Submitted May 12, 2014.
Appeal from the Judgment of Sentence of the Court of Common Pleas, Centre County, Criminal Division, No(s): CP-14-CR-0000395-2013. Before LUNSFORD, J.
Richard G. Settgast, Jr., Bellefonte, for appellant.
Daniel C. McKenrick, Assistant District Attorney, Bellefonte, for Commonwealth, appellee.
BEFORE: DONOHUE, WECHT, and STRASSBURGER [*], JJ.
Lloyd Joseph Valcarel (Appellant) appeals from his August 23, 2014 judgment of sentence of 9 to 18 months' imprisonment following his conviction for unlawfully possessing a weapon in prison, in violation of 18 Pa.C.S. § 5122(a)(2). Specifically, Appellant challenges the pretrial grant of the Commonwealth's motion in limine which precluded him from offering evidence in support of the defenses of justification or duress. After thorough review, we affirm.
On January 24, 2013, Appellant, an inmate at the State Correctional Institution at Rockview (SCI Rockview), was involved in a fight with another inmate. A corrections officer (CO) who detained Appellant after the fight observed Appellant drop onto the floor from his clothing a plastic knife, into the end of which a razor blade had been melted. Appellant's dropping the shank, wrapped in tissue paper, was also captured on surveillance video.
Appellant was charged with violating section 5122 of the Crimes Code which provides, in relevant part, as follows: " An inmate commits a misdemeanor of the first degree if he unlawfully procures, makes or otherwise provides himself with, or unlawfully has in his possession or under his control, any weapon, tool, implement or other thing which may be used for escape." 18 Pa.C.S. § 5122(a)(2).
Prior to trial, Appellant indicated his intention to offer a justification or duress defense to the charges. The Commonwealth filed a motion in limine seeking to preclude any evidence in support of such defenses. After a hearing, the trial court granted the Commonwealth's motion. Appellant proceeded to a bench trial before another judge and was convicted and sentenced as indicated above.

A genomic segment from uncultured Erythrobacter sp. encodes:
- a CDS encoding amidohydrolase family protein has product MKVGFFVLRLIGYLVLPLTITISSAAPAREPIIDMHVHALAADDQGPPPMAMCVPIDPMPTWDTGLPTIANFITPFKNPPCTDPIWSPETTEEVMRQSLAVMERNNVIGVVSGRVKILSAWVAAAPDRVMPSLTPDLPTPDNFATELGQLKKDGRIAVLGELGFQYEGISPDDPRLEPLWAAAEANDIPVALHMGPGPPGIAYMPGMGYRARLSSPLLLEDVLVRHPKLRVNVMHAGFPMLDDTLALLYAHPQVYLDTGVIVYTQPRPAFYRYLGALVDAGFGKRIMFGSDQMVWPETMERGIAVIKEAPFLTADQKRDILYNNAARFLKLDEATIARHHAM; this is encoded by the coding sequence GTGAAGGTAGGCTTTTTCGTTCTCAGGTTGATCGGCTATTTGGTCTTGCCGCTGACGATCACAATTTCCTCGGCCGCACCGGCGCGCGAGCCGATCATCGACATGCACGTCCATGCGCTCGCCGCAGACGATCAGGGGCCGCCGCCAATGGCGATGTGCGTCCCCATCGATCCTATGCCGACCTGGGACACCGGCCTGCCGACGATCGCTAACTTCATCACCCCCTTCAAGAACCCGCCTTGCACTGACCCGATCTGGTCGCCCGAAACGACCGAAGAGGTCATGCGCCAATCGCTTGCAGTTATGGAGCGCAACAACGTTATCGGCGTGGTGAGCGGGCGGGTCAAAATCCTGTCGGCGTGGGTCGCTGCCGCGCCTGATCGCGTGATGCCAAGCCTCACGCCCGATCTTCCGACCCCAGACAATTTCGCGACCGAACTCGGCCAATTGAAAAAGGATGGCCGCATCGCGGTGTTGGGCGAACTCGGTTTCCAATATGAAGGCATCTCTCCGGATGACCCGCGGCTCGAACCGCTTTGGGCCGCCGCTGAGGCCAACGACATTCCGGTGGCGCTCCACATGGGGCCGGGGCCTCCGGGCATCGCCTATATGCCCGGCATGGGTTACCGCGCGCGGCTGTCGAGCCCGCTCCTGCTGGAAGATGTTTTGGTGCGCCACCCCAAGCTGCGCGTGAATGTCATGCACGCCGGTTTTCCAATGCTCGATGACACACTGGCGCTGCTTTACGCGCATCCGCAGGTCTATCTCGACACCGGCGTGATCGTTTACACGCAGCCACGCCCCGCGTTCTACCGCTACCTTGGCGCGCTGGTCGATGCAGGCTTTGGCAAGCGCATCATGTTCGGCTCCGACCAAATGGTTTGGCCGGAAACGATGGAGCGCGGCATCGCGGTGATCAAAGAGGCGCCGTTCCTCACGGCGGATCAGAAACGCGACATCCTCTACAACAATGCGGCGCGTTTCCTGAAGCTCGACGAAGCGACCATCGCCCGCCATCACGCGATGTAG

Both Appellant and the trial court complied with Pa.R.A.P. 1925. Appellant presents the following question for this Court's review: " Did the trial court err in holding that [Appellant] was prohibited from using the defenses of justification, generally; duress; self-defense; and defense of others and prohibiting [Appellant] from presenting any evidence of these defenses[?]" Appellant's Brief at 5 (unnecessary capitalization omitted).
[A] motion in limine is a procedure for obtaining a ruling on the admissibility of evidence prior to trial, which is similar to a ruling on a motion to suppress evidence, [therefore] our standard of review ... is the same as that of a motion to suppress. The admission of evidence is committed to the sound discretion of the trial court, and our review is for an abuse of discretion.
Commonwealth v. Rosen, 615 Pa. 305, 42 A.3d 988, 993 (Pa. 2012) (internal citations and quotation marks omitted).
Appellant notes that the " right to self-preservation does not end at the gates of a prison." Appellant's Brief at 8. Appellant claims that he was entitled to resort to self-help to protect himself in prison, as he was " the target of a prison gang" and his " attempts to get help from the prison officials were ignored or punished[.]" Id. at 13. Accordingly, Appellant argues that he was entitled to offer evidence ...